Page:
Memorial of Saint Timothy and Saint Titus, bishops
(II Timothy 1:1-8; Mark 3:22-30)
St. Paul worked incessantly for the gospel. But he also counted on assistance of collaborators. The saints whom the Church commemorates today helped Paul as both companions and ambassadors. St. Timothy accompanied Paul the second time the apostle set forth from Antioch to evangelize. Paul sent him to Thessalonica where Christian converts were being persecuted. Paul wrote Timothy two letters intimating a father-son relationship although their authenticity is questioned. It is said that Timothy was martyred in Ephesus.
Titus too traveled with and for Paul. He was sent to Corinth to find out how Paul’s letter to the community there was received. Later Paul ordained Titus as bishop of Crete. Titus serves as an example of Paul’s regard for Judaism. Because he was not born a Jew, Paul did not want him circumcised since that would imply need of the law for salvation. It is said that Titus died of natural causes at an old age.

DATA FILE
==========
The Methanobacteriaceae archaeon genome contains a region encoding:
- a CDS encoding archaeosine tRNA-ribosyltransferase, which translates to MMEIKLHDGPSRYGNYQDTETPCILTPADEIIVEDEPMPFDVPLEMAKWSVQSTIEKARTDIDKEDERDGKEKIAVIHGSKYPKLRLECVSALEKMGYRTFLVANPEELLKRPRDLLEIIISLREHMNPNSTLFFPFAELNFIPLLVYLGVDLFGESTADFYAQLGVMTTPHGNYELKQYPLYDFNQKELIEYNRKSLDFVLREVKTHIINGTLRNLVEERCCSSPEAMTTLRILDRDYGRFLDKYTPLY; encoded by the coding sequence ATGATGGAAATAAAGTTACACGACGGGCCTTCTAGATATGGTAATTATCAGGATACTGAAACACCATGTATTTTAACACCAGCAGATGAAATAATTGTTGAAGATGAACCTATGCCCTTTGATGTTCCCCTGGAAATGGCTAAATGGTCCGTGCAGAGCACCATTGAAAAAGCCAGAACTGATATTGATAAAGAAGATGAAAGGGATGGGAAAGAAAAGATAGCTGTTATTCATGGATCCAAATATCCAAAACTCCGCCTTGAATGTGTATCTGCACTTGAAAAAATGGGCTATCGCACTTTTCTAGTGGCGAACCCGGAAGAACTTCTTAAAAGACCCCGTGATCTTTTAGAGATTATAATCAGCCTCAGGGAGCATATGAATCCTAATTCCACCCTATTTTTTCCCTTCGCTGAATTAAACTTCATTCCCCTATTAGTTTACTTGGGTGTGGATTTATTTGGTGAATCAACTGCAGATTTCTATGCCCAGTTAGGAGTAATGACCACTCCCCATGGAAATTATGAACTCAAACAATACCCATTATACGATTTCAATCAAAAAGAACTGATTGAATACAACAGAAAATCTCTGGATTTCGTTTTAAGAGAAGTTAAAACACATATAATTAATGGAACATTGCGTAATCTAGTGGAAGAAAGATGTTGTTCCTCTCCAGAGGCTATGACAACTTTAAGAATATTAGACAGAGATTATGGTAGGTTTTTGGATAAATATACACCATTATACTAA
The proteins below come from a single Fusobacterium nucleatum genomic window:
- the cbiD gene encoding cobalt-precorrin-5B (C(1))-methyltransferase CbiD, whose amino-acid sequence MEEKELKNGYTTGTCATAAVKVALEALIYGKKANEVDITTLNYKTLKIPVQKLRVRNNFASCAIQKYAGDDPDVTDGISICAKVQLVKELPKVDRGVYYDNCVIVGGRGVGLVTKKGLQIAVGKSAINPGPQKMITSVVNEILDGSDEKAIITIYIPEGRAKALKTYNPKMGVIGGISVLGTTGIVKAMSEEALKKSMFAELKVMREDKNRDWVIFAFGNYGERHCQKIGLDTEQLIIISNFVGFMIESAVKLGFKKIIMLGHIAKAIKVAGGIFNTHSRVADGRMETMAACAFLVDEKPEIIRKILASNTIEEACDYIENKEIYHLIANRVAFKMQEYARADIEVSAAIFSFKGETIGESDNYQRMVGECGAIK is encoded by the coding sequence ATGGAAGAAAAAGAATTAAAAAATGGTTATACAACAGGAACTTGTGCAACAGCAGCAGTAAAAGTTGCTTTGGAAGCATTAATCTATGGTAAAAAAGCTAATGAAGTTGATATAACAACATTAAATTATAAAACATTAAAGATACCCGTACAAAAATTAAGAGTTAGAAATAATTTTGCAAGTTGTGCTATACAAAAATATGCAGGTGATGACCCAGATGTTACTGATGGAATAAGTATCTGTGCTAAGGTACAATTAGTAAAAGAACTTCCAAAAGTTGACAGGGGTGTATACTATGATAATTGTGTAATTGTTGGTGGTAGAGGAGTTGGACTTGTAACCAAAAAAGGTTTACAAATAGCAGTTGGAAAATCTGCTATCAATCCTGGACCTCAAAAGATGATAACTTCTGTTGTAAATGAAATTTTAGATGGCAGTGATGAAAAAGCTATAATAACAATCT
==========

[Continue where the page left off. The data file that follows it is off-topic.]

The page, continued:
These two saints mostly magnify the greatness of Paul. No doubt for that reason they are celebrated the day after the feast of Paul’s conversion. They also show us that humble service of a great cause is itself worthy of praise.